CHARLIE KIMBALL: I think as far as timing, I talked about the growth of not just the team, but also the growth of me as a driver, and I think it's right on the time frame that Chip laid out for us; that we had a clear understanding going into the first year that it was a sort of figure it out, see if the program was going to work.
And with the expansion program, we knew that the second year, this year, was going to be the year to start winning and start putting the results on the board and start getting inside the Top‑10 in points.
To be able to validate those sort of trajectories has been really nice. I think if we get the win or we don't today, I think this year has proven that. Getting a win quiets a lot of voices, for sure, especially voices within myself as a driver. Because as a driver, you'd like to win in your first race, right. That's, again, I don't think any of the drivers up and down pit lane are here to finish second.
So to be able to come out and validate it to ourselves is a good thing and I think builds momentum for not just the rest of the season, but, you know, the next few years.
Q. This is a day of also remembering what happened in 2006, and just talk about the journey, that journey, because really it could have changed; you could have given up. Can you talk about that?
CHARLIE KIMBALL: Getting diagnosed actually in 2007, I remember that day being pretty dark. And today is pretty bright.
So it's nice to be able to come back from that, rebuild, and find a whole incredible community to be a part of. The diabetes community is I think one of the strongest out there and the best in the world. And to have Novo Nordisk's support to reach out to that community and prove those message points; that you can still live your dream with diabetes, and the modern insulins, the delivery devices like the NovoLog FlexPen are key to that.
So now, that evolution, it seems like a long time ago, but it's only been five and a half years. In the broad scope of things, five years isn't that long.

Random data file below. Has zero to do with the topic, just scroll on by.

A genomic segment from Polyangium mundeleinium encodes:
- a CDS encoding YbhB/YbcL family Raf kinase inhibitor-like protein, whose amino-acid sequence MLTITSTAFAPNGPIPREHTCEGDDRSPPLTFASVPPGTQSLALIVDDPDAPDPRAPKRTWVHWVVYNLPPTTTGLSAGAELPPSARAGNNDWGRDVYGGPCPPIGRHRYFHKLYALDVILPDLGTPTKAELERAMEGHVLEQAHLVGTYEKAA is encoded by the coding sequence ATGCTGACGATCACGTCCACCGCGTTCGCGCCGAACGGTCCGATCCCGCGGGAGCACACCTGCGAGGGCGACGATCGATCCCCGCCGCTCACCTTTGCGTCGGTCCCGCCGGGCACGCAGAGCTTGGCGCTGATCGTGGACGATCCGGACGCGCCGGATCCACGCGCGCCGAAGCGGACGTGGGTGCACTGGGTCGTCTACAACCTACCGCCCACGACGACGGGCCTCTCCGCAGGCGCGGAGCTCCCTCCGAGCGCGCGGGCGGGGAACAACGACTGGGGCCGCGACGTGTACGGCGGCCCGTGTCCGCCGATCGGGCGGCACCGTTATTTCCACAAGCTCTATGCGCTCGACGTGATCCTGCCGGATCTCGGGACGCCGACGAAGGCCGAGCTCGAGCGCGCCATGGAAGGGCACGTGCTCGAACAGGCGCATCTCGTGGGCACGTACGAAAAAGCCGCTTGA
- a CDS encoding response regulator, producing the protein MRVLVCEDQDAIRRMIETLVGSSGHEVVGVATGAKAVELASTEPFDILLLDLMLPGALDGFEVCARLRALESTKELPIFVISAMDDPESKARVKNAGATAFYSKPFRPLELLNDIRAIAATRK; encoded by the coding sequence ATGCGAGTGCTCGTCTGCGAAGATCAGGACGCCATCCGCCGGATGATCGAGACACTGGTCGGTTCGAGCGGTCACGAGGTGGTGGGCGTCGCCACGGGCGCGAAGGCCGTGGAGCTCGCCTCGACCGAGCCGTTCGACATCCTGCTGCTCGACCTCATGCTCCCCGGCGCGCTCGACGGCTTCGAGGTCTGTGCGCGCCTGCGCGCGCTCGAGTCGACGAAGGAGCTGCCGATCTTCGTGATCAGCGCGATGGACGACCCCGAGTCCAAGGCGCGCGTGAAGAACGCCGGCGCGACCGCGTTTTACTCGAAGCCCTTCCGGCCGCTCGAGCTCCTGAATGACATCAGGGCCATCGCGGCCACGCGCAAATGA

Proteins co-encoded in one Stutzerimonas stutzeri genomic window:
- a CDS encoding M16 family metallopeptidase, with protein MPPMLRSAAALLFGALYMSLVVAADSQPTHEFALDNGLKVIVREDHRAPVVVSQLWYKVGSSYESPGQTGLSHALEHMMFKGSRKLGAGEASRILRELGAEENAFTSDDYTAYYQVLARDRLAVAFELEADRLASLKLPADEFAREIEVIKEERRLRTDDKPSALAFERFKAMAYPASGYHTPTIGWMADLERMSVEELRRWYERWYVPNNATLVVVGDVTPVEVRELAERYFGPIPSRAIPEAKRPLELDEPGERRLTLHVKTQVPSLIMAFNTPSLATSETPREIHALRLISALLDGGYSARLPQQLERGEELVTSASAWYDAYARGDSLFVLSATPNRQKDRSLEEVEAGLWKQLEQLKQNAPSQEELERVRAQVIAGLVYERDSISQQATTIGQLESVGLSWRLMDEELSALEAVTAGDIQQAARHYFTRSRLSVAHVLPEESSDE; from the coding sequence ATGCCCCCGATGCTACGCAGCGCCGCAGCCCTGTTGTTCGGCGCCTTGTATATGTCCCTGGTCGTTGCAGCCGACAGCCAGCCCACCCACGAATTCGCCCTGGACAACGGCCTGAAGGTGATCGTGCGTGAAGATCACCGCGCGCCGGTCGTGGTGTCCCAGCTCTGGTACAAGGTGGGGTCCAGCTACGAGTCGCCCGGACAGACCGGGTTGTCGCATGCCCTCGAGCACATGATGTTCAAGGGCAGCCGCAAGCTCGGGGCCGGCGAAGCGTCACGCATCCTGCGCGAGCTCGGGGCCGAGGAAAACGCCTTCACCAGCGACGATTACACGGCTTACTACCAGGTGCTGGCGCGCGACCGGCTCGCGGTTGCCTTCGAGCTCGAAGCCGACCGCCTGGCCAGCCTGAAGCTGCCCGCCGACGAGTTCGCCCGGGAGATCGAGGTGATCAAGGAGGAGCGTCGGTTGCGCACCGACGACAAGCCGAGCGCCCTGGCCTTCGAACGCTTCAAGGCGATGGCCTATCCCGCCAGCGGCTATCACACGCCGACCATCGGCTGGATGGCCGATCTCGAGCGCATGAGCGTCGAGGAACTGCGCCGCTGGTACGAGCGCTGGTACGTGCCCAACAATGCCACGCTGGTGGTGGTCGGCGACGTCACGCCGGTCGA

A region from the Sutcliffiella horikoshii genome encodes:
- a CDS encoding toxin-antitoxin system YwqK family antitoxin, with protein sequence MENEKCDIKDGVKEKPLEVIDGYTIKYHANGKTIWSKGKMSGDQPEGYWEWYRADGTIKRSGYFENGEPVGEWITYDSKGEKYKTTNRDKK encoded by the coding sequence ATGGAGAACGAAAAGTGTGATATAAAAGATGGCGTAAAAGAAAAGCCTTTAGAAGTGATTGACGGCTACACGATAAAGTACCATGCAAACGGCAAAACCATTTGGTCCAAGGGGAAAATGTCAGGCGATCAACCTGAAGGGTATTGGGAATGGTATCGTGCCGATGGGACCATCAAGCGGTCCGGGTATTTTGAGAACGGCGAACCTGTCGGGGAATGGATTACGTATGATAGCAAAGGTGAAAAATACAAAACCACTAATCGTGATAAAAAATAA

So to be now to come five years later and get a race win in what I think is the most competitive open‑wheel series for newer in the Americas and probably in the world at the minute is pretty fantastic. Especially at a racetrack that I had decent success in Indy Lights, and a fair bit of success in the F2000 championship back in 2003.
So it's a racetrack that I love, and to be able to come back and come back from that dark day and have so much success and be able to give back to that community like this is very fulfilling and very satisfying.
Q. Charlie Kimball or Charlie Murphy?
CHARLIE KIMBALL: I keep trying to convince Dario that's not a thing, but, you know, now that he's renting a place in Indianapolis, I feel it might be a thing. Apparently I've committed to buying him pizza later this week, so we are going to get together for pizza at some point. It's nice to have that relationship with my teammates, Scott and Dario, to have those jokes and to have that relationship is very cool.
Q. In the race, explain, are you getting an insulin pump every now and then? Can you explain how that works in a nutshell? Do you know when you're getting it, like a push‑to‑pass type thing?
CHARLIE KIMBALL: Well, it comes down to preparation I do before the race, using the Novo Nordisk FlexPen to take my insulin. I don't wear an insulin pump for multiple reasons: A, the FlexPens work for me and my doctor is really happy with my care. And she always makes sure I get that answer in first, because to her that's the most thing is she's happy with how I'm doing it.